Grammar Snobs Are Great Big Meanies: A Guide to Language for Fun and Spite [NOOK Book]

Overview

What do suicidal pandas, doped-up rock stars, and a naked Pamela Anderson have in common? They’re all a heck of a lot more interesting than reading about predicate ...
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Grammar Snobs Are Great Big Meanies: A Guide to Language for Fun and Spite

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Overview

What do suicidal pandas, doped-up rock stars, and a naked Pamela Anderson have in common? They’re all a heck of a lot more interesting than reading about predicate nominatives and hyphens. June Casagrande knows this and has invented a whole new twist on the grammar book. Grammar Snobs Are Great Big Meanies is a laugh-out-loud funny collection of anecdotes and essays on grammar and punctuation, as well as hilarious critiques of the self-appointed language experts.



Chapters include:





I’m Writing This While Naked—The Oh-So Steamy Predicate Nominative




Semicolonoscopy—Colons, Semicolons, Dashes, and Other Probing Annoyances




I’ll Take "I Feel Like a Moron" for $200, Alex—When to Put Punctuation Inside Quotation Marks




Snobbery Up with Which You Should Not Put Up—Prepositions




Is That a Dangler in Your Memo or Are You Just Glad to See Me?




Hyphens—Life-Sucking, Mom-and-Apple-Pie-Hating, Mime-Loving, Nerd-Fight-Inciting Daggers of the Damned




Casagrande delivers practical and fun language lessons not found anywhere else, demystifying the subject and taking it back from the snobs. In short, it’s a grammar book people will actually want to read—just for the fun of it.



In this collection of hilarious anecdotes and essays on grammar and punctuation, Casagrande delivers practical language lessons not found anywhere else, demystifying the subject and taking it back from the snobs. Simultaneous paperback. Unabridged. 5 CDs.

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Editorial Reviews

Children's Literature
Grammar snobs are lurking. They are ready to offer their services with anything but a gentle approach. Who really knows how to use the word whom? Most of us. It's just common sense. On the other hand, very few of us understand commas. This book includes short essays on topics such as prepositions, dangling modifiers, commas, colons, semicolons, and every grammar rule in-between. This lively book with humorous essays is a sure winner with adults; however, it is questionable for the teen reader set. In order to make the essays more appealing to for teens, more teen-friendly examples and language are needed. Librarians and teachers might want to look at a copy of this for their own shelves, but are better off to skip buying a book for the school or classroom library. 2006, Penguin, Ages 18 up.
—Mindy Hardwick
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Product Details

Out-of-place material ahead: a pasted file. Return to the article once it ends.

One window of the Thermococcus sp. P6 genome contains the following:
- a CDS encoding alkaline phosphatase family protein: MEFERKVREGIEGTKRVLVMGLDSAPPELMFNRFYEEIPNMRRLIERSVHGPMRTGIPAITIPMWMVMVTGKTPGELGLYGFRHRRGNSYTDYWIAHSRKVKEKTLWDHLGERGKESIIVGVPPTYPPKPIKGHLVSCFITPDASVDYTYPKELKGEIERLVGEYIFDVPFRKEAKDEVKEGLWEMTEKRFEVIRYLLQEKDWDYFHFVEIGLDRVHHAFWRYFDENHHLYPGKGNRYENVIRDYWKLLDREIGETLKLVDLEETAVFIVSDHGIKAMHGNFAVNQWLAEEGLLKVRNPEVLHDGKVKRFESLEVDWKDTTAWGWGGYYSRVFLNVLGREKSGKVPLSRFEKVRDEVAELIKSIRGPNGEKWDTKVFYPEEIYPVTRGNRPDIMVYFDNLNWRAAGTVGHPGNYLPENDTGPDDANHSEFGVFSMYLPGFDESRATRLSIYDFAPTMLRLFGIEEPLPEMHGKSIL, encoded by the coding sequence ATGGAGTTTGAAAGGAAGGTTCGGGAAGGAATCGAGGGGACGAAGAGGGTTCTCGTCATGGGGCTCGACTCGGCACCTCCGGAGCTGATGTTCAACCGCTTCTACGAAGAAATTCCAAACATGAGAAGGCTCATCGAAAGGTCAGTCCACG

• ISBN-13: 9781101221389
  • Publisher: Penguin Group (USA)
  • Publication date: 3/28/2006
  • Sold by: Penguin Group
  • Format: eBook
  • Pages: 224
  • Sales rank: 1,222,746
  • File size: 237 KB

Meet the Author

June Casagrande writes the popular and very humorous "A Word, Please" grammar column for four Los Angeles Times community newspapers. She has written over 900 articles for various newspapers and magazines and has four years of improvisational comedy training.


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Table of Contents

Grammar Snobs Are Great Big Meanies Introduction: Grammar Snobs Make Good Prison Brides
1. A Snob For All Seasons—Shared Possessives
2. For Whom The Snob Trolls—"Who"/"Whom" and Why You're Right Not to Care
3. Passing The Simpsons Test— It's "Till," Not "Til"
4. To Boldly Blow—Only Windbags Fuss over Split Infinitives
5. The Sexy Mistake—"To Lay" versus "To Lie"
6. Snobbery Up With Which You Should Not Put—Prepositions
7. Is That A Dangler In Your Memo Or Are You Just Glad To See Me?
8. An Open Letter To Someone Who Knows I Once Tried To Be A Grammar Snob But Failed—"Dreamed" versus "Dreamt," "Preventive" versus "Preventative," and Similar Pairs
9. Anarchy Rules— "Adviser"/Advisor," "Titled"/"Entitled," and Other Ways to Be Right and Wrong at the Same Time
10. The Comma Denominator—Good News: No One Knows How to Use These Things
11. Semicolonoscopy—Colons, Semicolons, Dashes, Hyphens, and Other Probing Annoyances
12. The O.C.: Where The '80s Never Die—Lessons on the Apostrophe from Behind the Orange Curtain
13. Go Ahead, Make Up Your Own Words—Prefixes and Suffixes and Why the Dictionary Thinks You're Wrong
14. Hyphens: Life-Sucking, Mom-And-Apple-Pie-Hating, Mime-Loving, Nerd-Fight-Inciting Daggers Of The Damned
15. I'll Take "I Feel Like A Moron" For $200, Alex—When to Put Punctuation Inside Quotation Marks
16. A Chapter Dedicated To Those Other Delights Of Punctuation
17. Copulative Conjunctions: Hot Stuff For The Truly Desperate—Conjunctions to Know and Conjunctions That Blow
18. R U Uptite?—Shortcuts in the Digital Age and the Meanies Who Hate Them
19. Literally Schmiterally
20. How To Drop Out Of High School In The Ninth Grade And Still Make Big Bucks Telling People How To Use Good Grammar—"That" versus "Which"
21. Well, Well, Aren't You Good?—Adverbs Love Action
22. Fodder For Those Mothers—"Irregardless" and Other Slipups We Nonsnobs Can't Afford